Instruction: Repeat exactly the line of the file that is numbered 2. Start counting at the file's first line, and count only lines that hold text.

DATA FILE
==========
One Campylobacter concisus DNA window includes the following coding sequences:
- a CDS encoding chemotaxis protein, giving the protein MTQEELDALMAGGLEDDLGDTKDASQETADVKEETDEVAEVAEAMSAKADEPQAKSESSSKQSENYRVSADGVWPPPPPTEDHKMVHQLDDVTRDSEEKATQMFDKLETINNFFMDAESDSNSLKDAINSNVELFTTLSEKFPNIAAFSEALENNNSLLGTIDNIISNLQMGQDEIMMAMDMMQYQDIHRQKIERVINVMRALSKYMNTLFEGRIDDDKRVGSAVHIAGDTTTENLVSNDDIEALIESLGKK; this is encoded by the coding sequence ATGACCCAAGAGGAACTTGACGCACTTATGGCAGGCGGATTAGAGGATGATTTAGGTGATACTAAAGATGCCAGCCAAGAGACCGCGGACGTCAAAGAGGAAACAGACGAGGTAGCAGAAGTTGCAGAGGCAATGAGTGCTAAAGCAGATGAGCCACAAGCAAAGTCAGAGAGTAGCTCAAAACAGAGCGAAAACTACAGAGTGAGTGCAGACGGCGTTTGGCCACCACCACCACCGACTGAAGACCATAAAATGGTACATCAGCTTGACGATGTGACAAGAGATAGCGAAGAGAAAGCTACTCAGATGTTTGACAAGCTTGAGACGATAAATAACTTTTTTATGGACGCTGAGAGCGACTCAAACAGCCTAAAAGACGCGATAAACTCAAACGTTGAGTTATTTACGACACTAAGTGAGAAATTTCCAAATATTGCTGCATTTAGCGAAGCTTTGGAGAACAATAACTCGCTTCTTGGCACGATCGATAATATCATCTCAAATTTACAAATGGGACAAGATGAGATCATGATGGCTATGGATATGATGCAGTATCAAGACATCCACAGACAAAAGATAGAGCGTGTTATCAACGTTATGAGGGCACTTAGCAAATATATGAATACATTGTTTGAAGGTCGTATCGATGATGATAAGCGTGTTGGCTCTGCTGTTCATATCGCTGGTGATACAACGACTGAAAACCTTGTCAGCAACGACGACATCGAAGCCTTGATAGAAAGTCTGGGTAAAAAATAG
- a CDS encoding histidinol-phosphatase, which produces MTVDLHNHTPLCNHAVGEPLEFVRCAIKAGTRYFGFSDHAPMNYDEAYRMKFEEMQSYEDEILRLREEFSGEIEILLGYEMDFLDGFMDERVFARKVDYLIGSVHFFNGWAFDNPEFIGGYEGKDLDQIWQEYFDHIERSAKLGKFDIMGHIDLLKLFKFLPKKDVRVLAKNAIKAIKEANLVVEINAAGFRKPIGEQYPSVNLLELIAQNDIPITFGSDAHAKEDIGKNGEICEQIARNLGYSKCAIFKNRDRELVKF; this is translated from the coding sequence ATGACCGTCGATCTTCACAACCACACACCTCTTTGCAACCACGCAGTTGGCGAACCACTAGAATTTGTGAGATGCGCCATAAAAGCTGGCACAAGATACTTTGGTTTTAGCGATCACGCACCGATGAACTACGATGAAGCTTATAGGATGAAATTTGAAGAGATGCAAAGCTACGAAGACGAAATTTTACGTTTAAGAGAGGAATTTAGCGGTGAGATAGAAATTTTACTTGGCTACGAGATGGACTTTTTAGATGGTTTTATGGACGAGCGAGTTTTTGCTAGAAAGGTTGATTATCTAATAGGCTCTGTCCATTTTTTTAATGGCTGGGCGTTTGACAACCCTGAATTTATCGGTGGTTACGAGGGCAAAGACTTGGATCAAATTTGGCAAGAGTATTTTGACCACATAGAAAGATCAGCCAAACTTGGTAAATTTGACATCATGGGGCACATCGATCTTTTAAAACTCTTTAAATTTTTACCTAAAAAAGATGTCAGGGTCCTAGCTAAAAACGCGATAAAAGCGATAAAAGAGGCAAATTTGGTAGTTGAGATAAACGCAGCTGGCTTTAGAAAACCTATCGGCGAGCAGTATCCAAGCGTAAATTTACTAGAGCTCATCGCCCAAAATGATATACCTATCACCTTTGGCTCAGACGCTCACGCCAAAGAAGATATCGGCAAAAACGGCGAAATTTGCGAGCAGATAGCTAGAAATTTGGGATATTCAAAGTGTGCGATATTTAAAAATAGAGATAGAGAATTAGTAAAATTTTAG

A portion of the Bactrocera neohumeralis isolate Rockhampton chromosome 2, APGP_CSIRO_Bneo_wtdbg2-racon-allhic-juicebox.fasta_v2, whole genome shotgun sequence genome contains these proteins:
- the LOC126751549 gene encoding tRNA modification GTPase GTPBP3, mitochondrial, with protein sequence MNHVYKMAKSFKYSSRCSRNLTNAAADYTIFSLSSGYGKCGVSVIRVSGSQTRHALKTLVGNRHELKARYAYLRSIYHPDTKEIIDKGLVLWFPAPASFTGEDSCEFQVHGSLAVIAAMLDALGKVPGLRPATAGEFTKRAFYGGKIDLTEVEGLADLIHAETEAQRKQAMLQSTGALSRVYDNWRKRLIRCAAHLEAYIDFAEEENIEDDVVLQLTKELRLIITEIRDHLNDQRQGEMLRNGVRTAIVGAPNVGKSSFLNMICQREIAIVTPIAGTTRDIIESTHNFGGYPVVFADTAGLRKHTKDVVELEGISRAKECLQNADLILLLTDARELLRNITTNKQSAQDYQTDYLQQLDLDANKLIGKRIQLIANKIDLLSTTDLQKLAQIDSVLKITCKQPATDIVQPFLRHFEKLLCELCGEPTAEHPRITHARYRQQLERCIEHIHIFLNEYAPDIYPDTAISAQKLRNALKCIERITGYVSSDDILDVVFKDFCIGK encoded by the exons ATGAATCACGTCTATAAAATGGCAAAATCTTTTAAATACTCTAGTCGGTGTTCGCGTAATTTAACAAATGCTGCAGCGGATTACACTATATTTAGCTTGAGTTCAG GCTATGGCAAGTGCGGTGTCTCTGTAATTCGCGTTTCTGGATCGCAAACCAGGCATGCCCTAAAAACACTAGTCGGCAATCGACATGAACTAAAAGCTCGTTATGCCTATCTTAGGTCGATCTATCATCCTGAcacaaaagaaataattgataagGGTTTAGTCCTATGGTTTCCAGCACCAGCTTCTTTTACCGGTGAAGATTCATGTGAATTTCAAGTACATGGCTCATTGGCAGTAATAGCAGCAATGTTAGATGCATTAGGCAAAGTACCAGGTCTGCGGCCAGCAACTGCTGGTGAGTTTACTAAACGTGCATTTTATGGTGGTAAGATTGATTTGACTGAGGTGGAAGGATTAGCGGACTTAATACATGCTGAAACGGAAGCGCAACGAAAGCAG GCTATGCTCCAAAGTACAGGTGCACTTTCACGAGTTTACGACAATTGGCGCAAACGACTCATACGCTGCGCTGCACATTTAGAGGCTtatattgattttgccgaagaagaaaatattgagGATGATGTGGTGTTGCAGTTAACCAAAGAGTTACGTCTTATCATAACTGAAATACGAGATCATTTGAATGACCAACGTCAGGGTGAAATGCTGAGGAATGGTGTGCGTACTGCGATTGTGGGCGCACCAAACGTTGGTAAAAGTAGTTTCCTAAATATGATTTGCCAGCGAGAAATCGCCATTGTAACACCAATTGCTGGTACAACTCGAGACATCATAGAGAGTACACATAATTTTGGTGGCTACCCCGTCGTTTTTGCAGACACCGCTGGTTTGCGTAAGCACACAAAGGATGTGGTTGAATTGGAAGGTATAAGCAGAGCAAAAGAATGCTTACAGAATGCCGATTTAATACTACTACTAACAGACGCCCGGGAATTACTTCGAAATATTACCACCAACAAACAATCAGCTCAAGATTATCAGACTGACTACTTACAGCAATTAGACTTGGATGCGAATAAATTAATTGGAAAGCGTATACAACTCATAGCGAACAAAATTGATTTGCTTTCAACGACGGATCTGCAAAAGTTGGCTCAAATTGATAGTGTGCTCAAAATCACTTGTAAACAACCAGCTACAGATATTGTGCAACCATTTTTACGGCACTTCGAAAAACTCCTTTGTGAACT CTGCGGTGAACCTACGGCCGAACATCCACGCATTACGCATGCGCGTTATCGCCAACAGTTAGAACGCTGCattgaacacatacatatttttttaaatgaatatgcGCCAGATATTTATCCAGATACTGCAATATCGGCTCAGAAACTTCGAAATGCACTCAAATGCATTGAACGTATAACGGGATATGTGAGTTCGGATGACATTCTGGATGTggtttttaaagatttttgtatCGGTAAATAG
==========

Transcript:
- a CDS encoding chemotaxis protein, giving the protein MTQEELDALMAGGLEDDLGDTKDASQETADVKEETDEVAEVAEAMSAKADEPQAKSESSSKQSENYRVSADGVWPPPPPTEDHKMVHQLDDVTRDSEEKATQMFDKLETINNFFMDAESDSNSLKDAINSNVELFTTLSEKFPNIAAFSEALENNNSLLGTIDNIISNLQMGQDEIMMAMDMMQYQDIHRQKIERVINVMRALSKYMNTLFEGRIDDDKRVGSAVHIAGDTTTENLVSNDDIEALIESLGKK; this is encoded by the coding sequence ATGACCCAAGAGGAACTTGACGCACTTATGGCAGGCGGATTAGAGGATGATTTAGGTGATACTAAAGATGCCAGCCAAGAGACCGCGGACGTCAAAGAGGAAACAGACGAGGTAGCAGAAGTTGCAGAGGCAATGAGTGCTAAAGCAGATGAGCCACAAGCAAAGTCAGAGAGTAGCTCAAAACAGAGCGAAAACTACAGAGTGAGTGCAGACGGCGTTTGGCCACCACCACCACCGACTGAAGACCATAAAATGGTACATCAGCTTGACGATGTGACAAGAGATAGCGAAGAGAAAGCTACTCAGATGTTTGACAAGCTTGAGACGATAAATAACTTTTTTATGGACGCTGAGAGCGACTCAAACAGCCTAAAAGACGCGATAAACTCAAACGTTGAGTTATTTACGACACTAAGTGAGAAATTTCCAAATATTGCTGCATTTAGCGAAGCTTTGGAGAACAATAACTCGCTTCTTGGCACGATCGATAATATCATCTCAAATTTACAAATGGGACAAGATGAGATCATGATGGCTATGGATATGATGCAGTATCAAGACATCCACAGACAAAAGATAGAGCGTGTTATCAACGTTATGAGGGCACTTAGCAAATATATGAATACATTGTTTGAAGGTCGTATCGATGATGATAAGCGTGTTGGCTCTGCTGTTCATATCGCTGGTGATACAACGACTGAAAACCTTGTCAGCAACGACGACATCGAAGCCTTGATAGAAAGTCTGGGTAAAAAATAG